“Why do you celebrate Easter? You’re not Christian.”
Have you encountered this delicious question? It usually comes with a side helping of “raised eyebrow” and lightly coated in a smug “I-gotcha-there” sauce. At first glance it seems like a logical complaint- why are we celebrating a Christian Holiday if we are not Christian? The answer is Easter has roots that go deeper than Christianity, and it also has chocolate bunnies… Mmm how I like a good chocolate bunny.
Easter isn’t Christian?
The short answer is modern Easter is a Christian holiday. It is a long established celebration of the death and resurrection of Jesus of Nazareth. However, before Christianity became dominant there was other cultures and religions celebrating the renewal of life in the spring. In fact, Christianity has even adopted some of the practices from the religions that they assimilated. Have you pondered where the Easter bunny came from? Or why we decorate eggs? Those practices have their own origin stories and I think you’ll find them as interesting as I have.
When exactly is Easter?
Many ancient and current cultures love to celebrate the equinoxes, also known as the two times a year when the day and night are equal in length. This happens in spring and in fall, usually around March 20th and September 22nd(4). Easter is roughly the first Sunday after the full moon following the equinox. I say “roughly” because Eastern and Western Christians reportedly use different calendars (7). It seems odd that a day that is specifically reserved to celebrate the death and resurrection of Jesus changes every year. I mean… that’s what I appreciate about MLK day; it’s mobility in the calendar.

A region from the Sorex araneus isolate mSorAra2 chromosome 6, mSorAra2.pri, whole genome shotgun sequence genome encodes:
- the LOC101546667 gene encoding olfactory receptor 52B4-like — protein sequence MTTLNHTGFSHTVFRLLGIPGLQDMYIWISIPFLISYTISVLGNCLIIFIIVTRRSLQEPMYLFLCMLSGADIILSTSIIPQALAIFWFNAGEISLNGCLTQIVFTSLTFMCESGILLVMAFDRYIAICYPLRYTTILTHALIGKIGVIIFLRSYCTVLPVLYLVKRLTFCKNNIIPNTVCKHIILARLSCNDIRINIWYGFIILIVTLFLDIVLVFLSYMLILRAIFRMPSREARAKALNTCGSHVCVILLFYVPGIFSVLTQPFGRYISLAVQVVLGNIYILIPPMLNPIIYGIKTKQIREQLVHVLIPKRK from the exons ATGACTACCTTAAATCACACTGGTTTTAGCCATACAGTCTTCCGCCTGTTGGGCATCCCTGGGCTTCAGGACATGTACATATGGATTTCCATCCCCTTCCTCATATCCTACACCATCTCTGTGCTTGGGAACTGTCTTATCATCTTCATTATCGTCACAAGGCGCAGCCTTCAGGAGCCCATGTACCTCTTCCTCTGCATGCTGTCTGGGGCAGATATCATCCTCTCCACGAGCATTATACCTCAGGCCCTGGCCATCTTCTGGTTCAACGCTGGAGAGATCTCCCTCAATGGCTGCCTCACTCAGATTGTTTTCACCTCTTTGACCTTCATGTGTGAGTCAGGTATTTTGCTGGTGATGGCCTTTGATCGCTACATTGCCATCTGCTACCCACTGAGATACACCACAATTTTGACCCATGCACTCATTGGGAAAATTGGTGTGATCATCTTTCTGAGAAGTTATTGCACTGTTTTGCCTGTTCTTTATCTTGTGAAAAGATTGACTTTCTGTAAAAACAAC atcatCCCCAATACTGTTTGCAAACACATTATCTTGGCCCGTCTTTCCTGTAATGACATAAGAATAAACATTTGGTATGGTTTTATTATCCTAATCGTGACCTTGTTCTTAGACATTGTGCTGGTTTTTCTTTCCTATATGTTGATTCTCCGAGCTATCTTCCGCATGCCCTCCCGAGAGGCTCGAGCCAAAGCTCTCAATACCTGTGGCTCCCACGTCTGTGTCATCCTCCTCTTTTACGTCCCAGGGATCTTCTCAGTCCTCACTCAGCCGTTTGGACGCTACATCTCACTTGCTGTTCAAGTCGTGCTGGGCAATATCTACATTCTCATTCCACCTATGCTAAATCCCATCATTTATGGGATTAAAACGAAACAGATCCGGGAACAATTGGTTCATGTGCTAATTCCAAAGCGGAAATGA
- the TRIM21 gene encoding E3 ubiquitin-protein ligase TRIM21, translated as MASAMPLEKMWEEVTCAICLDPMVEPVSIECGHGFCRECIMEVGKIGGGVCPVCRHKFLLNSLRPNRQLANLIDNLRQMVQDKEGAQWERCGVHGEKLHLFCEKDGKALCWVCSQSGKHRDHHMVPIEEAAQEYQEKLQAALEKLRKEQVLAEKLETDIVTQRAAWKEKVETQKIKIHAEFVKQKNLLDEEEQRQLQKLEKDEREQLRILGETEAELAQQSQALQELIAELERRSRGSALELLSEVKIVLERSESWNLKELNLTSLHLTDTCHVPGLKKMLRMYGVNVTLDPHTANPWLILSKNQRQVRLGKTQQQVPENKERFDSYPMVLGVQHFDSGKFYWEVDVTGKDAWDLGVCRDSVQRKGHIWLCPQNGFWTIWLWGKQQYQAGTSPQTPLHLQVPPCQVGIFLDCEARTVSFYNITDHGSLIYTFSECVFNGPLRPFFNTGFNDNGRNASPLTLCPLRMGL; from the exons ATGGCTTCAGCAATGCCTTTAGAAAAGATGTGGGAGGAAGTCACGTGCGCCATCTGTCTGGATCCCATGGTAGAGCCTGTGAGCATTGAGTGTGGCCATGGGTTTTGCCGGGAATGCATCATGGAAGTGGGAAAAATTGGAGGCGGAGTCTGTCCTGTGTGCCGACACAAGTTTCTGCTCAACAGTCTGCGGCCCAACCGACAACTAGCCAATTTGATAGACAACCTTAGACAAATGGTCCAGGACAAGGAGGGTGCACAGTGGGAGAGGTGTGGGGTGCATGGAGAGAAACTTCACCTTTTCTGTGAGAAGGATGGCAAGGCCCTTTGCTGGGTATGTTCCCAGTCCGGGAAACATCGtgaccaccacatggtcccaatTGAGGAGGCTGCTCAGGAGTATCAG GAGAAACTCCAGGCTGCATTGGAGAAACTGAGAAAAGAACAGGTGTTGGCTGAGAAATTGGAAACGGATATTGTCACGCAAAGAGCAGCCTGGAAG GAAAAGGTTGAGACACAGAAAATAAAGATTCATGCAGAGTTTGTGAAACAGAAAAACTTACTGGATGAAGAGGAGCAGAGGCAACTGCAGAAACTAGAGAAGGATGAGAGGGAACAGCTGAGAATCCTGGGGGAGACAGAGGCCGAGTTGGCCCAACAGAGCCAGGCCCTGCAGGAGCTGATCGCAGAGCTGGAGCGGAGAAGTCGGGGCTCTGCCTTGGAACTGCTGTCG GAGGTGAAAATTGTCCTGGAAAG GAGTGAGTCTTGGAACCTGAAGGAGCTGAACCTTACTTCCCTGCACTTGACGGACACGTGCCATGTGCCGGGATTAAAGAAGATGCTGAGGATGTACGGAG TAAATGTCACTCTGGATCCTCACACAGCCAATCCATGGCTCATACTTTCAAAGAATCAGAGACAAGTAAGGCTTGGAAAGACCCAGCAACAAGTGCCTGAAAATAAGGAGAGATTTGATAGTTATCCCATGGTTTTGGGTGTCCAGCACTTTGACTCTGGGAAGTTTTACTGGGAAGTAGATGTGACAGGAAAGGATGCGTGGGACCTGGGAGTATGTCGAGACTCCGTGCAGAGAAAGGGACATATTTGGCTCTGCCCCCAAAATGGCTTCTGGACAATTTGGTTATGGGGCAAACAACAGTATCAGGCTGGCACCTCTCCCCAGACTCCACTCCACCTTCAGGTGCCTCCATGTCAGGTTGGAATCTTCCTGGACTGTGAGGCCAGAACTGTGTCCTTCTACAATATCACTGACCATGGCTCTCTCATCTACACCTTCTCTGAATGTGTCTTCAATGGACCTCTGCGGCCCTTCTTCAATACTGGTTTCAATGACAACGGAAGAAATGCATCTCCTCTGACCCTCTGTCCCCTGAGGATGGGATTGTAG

There is a Death then a Resurrection… let’s celebrate!
Hopefully I didn’t give away the plot too quickly. If I didn’t, hold on. Many Christians are quick to say that Easter is a time to celebrate the “death and resurrection of Jesus Christ who died on the cross for…” but they aren’t the only religion to establish a life/death and/or resurrection theme occurring around the same season. Have you heard of the epic myth of “The Descent of Inanna”? Inanna is the Sumerian goddess of fertility who travels into the underworld and is trapped. Fertility on earth ceases while she is trapped below and hung from a hook. Luckily, a servant of hers is able to convince one of three other Gods that this is indeed a problem. She is released via a ritual involving water, plants, and a deal that someone must come and take her place. When she learns that her husband did not mourn her death she offers him up to the demons that escorted her out. Her husband’s sister is upset by this and offers to take his place. They end up splitting the time, each doing 6 months at a time then switching. Interestingly enough when Inanna’s husband is out, there is a boon in fertility as Inanna still loves him greatly. There are a couple different versions of this story. There are other Gods from different regions suffering fates of death only to be brought back to life. Dionysus was killed and resurrected, Horus was killed and resurrected (8). Point is, there are a lot of similarities between many of these stories and new life or “resurrection” is celebrated across a lot of cultures throughout time.